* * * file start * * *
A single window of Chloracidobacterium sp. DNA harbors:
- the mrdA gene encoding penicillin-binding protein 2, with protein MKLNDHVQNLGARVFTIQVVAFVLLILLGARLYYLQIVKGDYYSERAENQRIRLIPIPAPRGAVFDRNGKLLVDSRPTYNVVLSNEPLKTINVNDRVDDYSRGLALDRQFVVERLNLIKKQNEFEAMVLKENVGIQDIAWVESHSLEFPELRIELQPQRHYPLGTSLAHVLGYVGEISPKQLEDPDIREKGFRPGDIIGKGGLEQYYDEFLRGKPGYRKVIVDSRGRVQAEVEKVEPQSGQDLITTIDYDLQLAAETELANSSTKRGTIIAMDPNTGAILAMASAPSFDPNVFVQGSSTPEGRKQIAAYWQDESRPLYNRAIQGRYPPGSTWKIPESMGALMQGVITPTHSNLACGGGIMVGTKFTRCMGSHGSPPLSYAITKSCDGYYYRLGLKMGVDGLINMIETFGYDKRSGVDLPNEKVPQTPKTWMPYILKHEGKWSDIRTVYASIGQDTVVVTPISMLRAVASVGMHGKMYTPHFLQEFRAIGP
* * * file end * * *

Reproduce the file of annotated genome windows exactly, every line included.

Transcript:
A single window of Chloracidobacterium sp. DNA harbors:
- the mrdA gene encoding penicillin-binding protein 2, with protein MKLNDHVQNLGARVFTIQVVAFVLLILLGARLYYLQIVKGDYYSERAENQRIRLIPIPAPRGAVFDRNGKLLVDSRPTYNVVLSNEPLKTINVNDRVDDYSRGLALDRQFVVERLNLIKKQNEFEAMVLKENVGIQDIAWVESHSLEFPELRIELQPQRHYPLGTSLAHVLGYVGEISPKQLEDPDIREKGFRPGDIIGKGGLEQYYDEFLRGKPGYRKVIVDSRGRVQAEVEKVEPQSGQDLITTIDYDLQLAAETELANSSTKRGTIIAMDPNTGAILAMASAPSFDPNVFVQGSSTPEGRKQIAAYWQDESRPLYNRAIQGRYPPGSTWKIPESMGALMQGVITPTHSNLACGGGIMVGTKFTRCMGSHGSPPLSYAITKSCDGYYYRLGLKMGVDGLINMIETFGYDKRSGVDLPNEKVPQTPKTWMPYILKHEGKWSDIRTVYASIGQDTVVVTPISMLRAVASVGMHGKMYTPHFLQEFRAIGP